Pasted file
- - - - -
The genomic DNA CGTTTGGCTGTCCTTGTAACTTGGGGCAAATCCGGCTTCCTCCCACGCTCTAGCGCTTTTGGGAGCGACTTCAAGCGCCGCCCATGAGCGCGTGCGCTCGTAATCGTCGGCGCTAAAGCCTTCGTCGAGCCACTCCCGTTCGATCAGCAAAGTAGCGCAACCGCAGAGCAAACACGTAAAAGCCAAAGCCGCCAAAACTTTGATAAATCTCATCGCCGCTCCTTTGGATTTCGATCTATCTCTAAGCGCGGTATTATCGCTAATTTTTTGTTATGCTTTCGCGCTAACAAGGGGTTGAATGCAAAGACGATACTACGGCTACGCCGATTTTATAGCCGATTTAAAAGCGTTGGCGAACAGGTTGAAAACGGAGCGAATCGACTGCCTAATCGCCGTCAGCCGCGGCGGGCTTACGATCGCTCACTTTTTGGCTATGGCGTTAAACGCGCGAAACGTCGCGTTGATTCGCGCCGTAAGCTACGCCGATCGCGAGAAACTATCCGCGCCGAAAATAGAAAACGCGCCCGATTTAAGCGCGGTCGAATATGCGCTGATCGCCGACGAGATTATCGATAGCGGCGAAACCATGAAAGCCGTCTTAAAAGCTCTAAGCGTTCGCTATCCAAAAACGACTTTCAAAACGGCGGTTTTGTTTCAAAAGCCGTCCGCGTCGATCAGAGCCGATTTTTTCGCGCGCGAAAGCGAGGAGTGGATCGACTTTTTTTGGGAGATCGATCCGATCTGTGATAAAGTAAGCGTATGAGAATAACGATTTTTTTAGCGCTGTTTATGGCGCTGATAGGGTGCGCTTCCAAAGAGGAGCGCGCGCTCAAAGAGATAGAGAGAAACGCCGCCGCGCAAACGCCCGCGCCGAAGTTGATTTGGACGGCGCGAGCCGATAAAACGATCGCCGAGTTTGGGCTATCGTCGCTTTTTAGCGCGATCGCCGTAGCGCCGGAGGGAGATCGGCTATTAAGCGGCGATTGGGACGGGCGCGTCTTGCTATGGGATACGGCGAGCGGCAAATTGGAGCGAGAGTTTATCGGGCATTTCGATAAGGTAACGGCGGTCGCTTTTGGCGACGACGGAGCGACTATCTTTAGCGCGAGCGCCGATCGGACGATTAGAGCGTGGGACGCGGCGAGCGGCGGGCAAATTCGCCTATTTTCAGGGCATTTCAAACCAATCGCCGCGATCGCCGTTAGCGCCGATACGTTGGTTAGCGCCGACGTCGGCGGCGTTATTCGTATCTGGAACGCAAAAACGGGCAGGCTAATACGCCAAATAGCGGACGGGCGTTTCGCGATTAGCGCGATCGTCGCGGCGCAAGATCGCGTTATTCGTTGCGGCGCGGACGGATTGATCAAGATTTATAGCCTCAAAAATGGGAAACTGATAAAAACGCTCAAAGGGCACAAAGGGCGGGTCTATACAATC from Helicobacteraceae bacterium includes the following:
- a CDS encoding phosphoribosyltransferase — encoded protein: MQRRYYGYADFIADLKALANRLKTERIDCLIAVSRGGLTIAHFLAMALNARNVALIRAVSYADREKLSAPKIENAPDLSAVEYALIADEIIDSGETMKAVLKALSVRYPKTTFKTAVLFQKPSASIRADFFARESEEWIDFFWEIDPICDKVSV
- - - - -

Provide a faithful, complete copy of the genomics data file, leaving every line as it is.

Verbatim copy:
The genomic DNA CGTTTGGCTGTCCTTGTAACTTGGGGCAAATCCGGCTTCCTCCCACGCTCTAGCGCTTTTGGGAGCGACTTCAAGCGCCGCCCATGAGCGCGTGCGCTCGTAATCGTCGGCGCTAAAGCCTTCGTCGAGCCACTCCCGTTCGATCAGCAAAGTAGCGCAACCGCAGAGCAAACACGTAAAAGCCAAAGCCGCCAAAACTTTGATAAATCTCATCGCCGCTCCTTTGGATTTCGATCTATCTCTAAGCGCGGTATTATCGCTAATTTTTTGTTATGCTTTCGCGCTAACAAGGGGTTGAATGCAAAGACGATACTACGGCTACGCCGATTTTATAGCCGATTTAAAAGCGTTGGCGAACAGGTTGAAAACGGAGCGAATCGACTGCCTAATCGCCGTCAGCCGCGGCGGGCTTACGATCGCTCACTTTTTGGCTATGGCGTTAAACGCGCGAAACGTCGCGTTGATTCGCGCCGTAAGCTACGCCGATCGCGAGAAACTATCCGCGCCGAAAATAGAAAACGCGCCCGATTTAAGCGCGGTCGAATATGCGCTGATCGCCGACGAGATTATCGATAGCGGCGAAACCATGAAAGCCGTCTTAAAAGCTCTAAGCGTTCGCTATCCAAAAACGACTTTCAAAACGGCGGTTTTGTTTCAAAAGCCGTCCGCGTCGATCAGAGCCGATTTTTTCGCGCGCGAAAGCGAGGAGTGGATCGACTTTTTTTGGGAGATCGATCCGATCTGTGATAAAGTAAGCGTATGAGAATAACGATTTTTTTAGCGCTGTTTATGGCGCTGATAGGGTGCGCTTCCAAAGAGGAGCGCGCGCTCAAAGAGATAGAGAGAAACGCCGCCGCGCAAACGCCCGCGCCGAAGTTGATTTGGACGGCGCGAGCCGATAAAACGATCGCCGAGTTTGGGCTATCGTCGCTTTTTAGCGCGATCGCCGTAGCGCCGGAGGGAGATCGGCTATTAAGCGGCGATTGGGACGGGCGCGTCTTGCTATGGGATACGGCGAGCGGCAAATTGGAGCGAGAGTTTATCGGGCATTTCGATAAGGTAACGGCGGTCGCTTTTGGCGACGACGGAGCGACTATCTTTAGCGCGAGCGCCGATCGGACGATTAGAGCGTGGGACGCGGCGAGCGGCGGGCAAATTCGCCTATTTTCAGGGCATTTCAAACCAATCGCCGCGATCGCCGTTAGCGCCGATACGTTGGTTAGCGCCGACGTCGGCGGCGTTATTCGTATCTGGAACGCAAAAACGGGCAGGCTAATACGCCAAATAGCGGACGGGCGTTTCGCGATTAGCGCGATCGTCGCGGCGCAAGATCGCGTTATTCGTTGCGGCGCGGACGGATTGATCAAGATTTATAGCCTCAAAAATGGGAAACTGATAAAAACGCTCAAAGGGCACAAAGGGCGGGTCTATACAATC from Helicobacteraceae bacterium includes the following:
- a CDS encoding phosphoribosyltransferase — encoded protein: MQRRYYGYADFIADLKALANRLKTERIDCLIAVSRGGLTIAHFLAMALNARNVALIRAVSYADREKLSAPKIENAPDLSAVEYALIADEIIDSGETMKAVLKALSVRYPKTTFKTAVLFQKPSASIRADFFARESEEWIDFFWEIDPICDKVSV